Surprisingly, it has been found that when the multifilament yarn or yarns are colored prior to twisting, rather than after twisting, line formed from such yarns exhibits increased color-fastness. The line is resistant to fading due to exposure to sunlight (UV light) as well as due to rubbing or other abrasion action. Moreover, surprisingly the resulting line exhibits improved abrasion resistance.
The following non-limiting examples are presented to provide a more complete understanding of the invention. The specific techniques, conditions, materials, proportions and reported data set forth to illustrate the principles of the invention are exemplary and should not be construed as limiting the scope of the invention.
A fishing line is formed from multifilament extended chain polyethylene yarns. Each yarn is formed from SPECTRA™ 900 fibers, available from Honeywell International Inc. The yarns have a denier of 1200, with 120 filaments in each yarn. The yarn tenacity is 30 g/d. One multifilament yarn having essentially zero twist is fed into a coating bath containing an aqueous solution of green dye pigment, based on copper phthalocyanine, dispersed in a polyethylene thermoplastic resin. The solids content of the coating solution is about 40 weight percent. The pick up weight of the coating onto the yarns is about 15 percent, based on the total weight of the multifilament yarns. The yarns are dried in a hot air oven (temperature of about 80° C. to about 110° C.). The yarns are then given a twist of 11 turns per inch (433 turns per meter). Tension is maintained in the process to prevent untwisting of the yarns.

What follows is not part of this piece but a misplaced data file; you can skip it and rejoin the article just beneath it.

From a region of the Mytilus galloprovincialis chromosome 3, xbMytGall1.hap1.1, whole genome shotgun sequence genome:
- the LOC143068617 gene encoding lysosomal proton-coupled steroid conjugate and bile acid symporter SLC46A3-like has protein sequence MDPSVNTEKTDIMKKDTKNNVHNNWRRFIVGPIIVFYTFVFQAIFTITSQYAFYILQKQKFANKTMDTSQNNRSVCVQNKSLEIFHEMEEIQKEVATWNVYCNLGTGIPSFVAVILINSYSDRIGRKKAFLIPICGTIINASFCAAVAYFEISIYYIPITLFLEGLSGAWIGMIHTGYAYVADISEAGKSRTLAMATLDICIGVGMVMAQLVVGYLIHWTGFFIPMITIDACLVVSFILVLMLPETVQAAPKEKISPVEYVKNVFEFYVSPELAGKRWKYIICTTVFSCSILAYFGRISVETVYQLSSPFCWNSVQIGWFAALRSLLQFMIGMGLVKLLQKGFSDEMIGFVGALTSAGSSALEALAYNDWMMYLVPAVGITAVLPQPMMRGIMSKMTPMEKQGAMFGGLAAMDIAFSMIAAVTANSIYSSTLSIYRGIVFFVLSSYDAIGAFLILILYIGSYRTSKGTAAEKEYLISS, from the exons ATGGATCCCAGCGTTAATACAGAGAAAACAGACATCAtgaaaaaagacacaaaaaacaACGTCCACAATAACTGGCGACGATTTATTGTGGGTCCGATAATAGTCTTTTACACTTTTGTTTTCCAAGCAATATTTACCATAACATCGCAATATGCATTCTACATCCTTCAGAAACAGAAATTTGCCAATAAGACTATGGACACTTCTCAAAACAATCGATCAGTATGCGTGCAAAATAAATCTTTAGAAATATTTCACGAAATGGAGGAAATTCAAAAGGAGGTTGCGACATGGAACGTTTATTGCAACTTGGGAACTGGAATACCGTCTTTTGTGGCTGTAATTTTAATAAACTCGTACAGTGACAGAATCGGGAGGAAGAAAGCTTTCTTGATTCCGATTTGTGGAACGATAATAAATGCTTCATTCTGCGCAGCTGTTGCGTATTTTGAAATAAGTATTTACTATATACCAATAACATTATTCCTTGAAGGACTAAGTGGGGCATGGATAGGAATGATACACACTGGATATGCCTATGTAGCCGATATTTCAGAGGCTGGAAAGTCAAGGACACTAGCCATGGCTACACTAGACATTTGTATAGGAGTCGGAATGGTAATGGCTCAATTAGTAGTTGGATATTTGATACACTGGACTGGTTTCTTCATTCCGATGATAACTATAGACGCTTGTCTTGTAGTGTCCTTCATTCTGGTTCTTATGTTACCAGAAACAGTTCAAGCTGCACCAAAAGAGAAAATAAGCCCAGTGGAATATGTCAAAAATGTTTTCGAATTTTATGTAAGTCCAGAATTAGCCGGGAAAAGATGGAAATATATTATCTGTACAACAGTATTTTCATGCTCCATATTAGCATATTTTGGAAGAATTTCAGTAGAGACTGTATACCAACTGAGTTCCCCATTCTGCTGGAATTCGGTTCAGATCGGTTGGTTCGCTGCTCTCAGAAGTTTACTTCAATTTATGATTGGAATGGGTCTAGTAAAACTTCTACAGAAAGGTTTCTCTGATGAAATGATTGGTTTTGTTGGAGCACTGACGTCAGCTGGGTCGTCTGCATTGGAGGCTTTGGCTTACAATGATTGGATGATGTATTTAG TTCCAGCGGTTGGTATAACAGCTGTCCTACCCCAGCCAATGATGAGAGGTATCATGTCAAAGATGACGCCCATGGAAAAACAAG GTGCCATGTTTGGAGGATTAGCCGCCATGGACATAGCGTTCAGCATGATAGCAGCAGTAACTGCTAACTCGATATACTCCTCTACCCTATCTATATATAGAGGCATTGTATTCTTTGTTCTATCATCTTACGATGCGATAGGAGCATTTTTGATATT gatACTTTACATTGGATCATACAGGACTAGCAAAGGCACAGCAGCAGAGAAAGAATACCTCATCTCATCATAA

The twisted yarns are fed into a heating apparatus as disclosed in the aforementioned U.S. Pat. No. 7,370,395, using a total of 6 horizontally aligned and abutting hot air circulating ovens. A first set of rolls is adjacent the inlet side of the ovens and a second set of rolls are adjacent the outlet side of the ovens. The yarns are unsupported in the ovens and are transported through the ovens in an approximate straight line. The speeds of the first and second set of rolls are selected to provide a draw ratio in the ovens of about 4.0. The oven temperature is about 155° C. The multifilament yarns are fused in the ovens, with adjacent yarns being at least partially fused together. The resulting structure is wound up on a take off roll and is in the form of a monofilament-like fishing line.